'Black Widow' Can't Make You Care About Scarlett Johansson's Black Widow
But it will get you excited for Florence Pugh's Yelena.
After nine movies and one tragic death, Scarlett Johansson's Natasha Romanoff, a.k.a. Black Widow, is finally the subject of her very own Marvel movie. Black Widow, directed by Cate Shortland, zaps back in the now overly confusing MCU timeline to give Natasha a solo adventure that succeeds more as an introduction to her successor, Florence Pugh's Yelena, than it does as any sort of ode to the original Black Widow herself. When Pugh is on screen, the sometimes slick, sometimes clunky movie comes alive, just proving that, in over a decade, Johanasson never really figured out what makes her assassin tick. When it comes to Black Widow herself, Black Widow is too little, too late.
Johansson swung into Iron Man 2 with long curly locks and a skin-tight catsuit and was immediately, and now infamously, described as a potential "sexual harassment lawsuit." She got more screen time in 2012's The Avengers, where the villain Loki dissed her by way of her anatomy as a "mewling quim," and from then on was a company player in nearly every team-up. But for as often as Natasha appeared in the MCU, she also became an example of how the massive property had failed its female characters. Seemingly the most prominent woman in the franchise had little to no interiority. Whereas hours of material had been spent explaining the motivations of various men, she was a blank slate.
Black Widow attempts to offer a corrective to her lack of development. With a story by Ned Benson and WandaVision's Jac Schaeffer and a screenplay by Eric Pearson, it establishes that Natasha spent her early years in the US posing as the child of "illegal" Russian spies, a la The Americans. When her fake parents, Melina (Rachel Weisz) and Alexei (David Harbour), are discovered, they drag Natasha and Yelena back to Russia where the girls are immediately captured by Ray Winstone's mastermind Dreykov—whose motives beyond general evil are vague—and put into assassin training camp.
The story picks back up after the events of Captain America: Civil War when Natasha is on the run from the US government. Yelena is still working as a Widow and has come into the possession of the movie's MacGuffin, a package of vials containing an antidote to the mind control technology Dreykov has been using to keep his army of highly trained fighters under his thumb. Trying to prevent it from getting into the wrong hands, she sends it to her "sister" Natasha—they are not related by blood—which reunites them at a safe house in Budapest where they fight one another until they realize they have to work together, ultimately bringing Melina and Alexei into their plot.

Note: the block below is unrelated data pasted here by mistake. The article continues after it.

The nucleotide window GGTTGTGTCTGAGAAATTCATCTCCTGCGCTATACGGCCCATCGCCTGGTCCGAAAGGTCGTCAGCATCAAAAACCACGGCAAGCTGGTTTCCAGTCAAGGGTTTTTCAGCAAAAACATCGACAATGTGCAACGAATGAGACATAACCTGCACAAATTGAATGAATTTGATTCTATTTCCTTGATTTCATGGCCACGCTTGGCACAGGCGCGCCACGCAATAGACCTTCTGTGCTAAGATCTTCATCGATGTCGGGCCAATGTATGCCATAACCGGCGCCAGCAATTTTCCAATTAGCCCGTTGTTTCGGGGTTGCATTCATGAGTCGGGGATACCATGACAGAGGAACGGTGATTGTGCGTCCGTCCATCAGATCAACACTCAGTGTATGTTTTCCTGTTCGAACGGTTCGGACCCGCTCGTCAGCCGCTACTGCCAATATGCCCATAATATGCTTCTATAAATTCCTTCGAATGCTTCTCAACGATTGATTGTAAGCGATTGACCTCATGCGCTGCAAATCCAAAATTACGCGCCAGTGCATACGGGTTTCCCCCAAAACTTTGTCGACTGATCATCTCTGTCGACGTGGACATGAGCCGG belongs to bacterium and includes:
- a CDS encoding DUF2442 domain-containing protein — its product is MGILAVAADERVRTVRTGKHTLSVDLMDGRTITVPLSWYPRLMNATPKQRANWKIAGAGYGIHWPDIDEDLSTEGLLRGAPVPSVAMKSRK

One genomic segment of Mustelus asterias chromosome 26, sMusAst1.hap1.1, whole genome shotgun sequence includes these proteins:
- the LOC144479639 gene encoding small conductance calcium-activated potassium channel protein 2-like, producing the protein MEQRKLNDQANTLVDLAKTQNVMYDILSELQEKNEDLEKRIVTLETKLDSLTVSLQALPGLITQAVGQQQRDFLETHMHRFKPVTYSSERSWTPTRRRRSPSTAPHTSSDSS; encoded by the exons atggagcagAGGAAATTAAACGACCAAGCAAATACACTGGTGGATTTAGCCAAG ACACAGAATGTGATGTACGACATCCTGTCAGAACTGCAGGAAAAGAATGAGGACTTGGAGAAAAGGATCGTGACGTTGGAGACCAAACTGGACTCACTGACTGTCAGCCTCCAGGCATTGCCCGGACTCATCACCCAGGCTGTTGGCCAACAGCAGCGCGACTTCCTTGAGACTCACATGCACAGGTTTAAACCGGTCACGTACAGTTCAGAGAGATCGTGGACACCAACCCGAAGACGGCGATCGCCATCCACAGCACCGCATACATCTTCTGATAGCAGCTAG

The initial action sequences unfold with a Bourne-like energy that eventually gets relinquished in favor of more classic Marvel blandness, but the movie comes alive whenever Pugh is on screen. Affecting a Russian accent that is better than anyone else's in these movies, Pugh handles the quips that are de rigueur for Marvel screenwriting with a confident naturalism, while still allowing the trauma of Yelena's life to seep through. Her fighting style lacks Johansson's practiced sleekness, but it feels effortful in a way that aligns the rest of her take.
Pugh is matched, at least in energy, by Stranger Things star Harbour, clearly having a great time as Alexei, who is just attempting to relive his glory days as Soviet hero the Red Guardian. His bombast might be over the top for some, but he and Pugh are working on a similar level that adds a surprising amount of fun and humor to the movie. Weisz is greatly underused as Melina, whose allegiances are at first questionable, but then all-too-easily resolved.
But there's a black hole at the center of Black Widow where, unfortunately, the titular character sits. Around the time Johansson took on the role, she started reinventing herself from indie queen into alien-esque action star, turning in unnervingly chilly performances in the likes of Under the Skin and Lucy. But the actress never seems to have reconciled the icy trained killer of Natasha's past with the warmth Marvel asks of its heroes.
Black Widow explains what happened in Budapest, an event Natasha alludes to during banter with Hawkeye in The Avengers, but it never really plumbs her psychology. It's a movie ostensibly about confronting your past and embracing makeshift families, but Johansson never seems to figure out what this journey means for her character.
In some ways, that's not entirely her fault. Black Widow is a retroactive layover for the MCU, an attempt to fix the mistakes of its past and imbue new meaning into a major moment that has already happened in Natasha's death. Coming out more than a year after it was supposed to, it feels like an awkward reminder of what Marvel failed to do early on in its run, but occasionally, mostly whenever Pugh is in control, it's a thrilling preview of what's to come.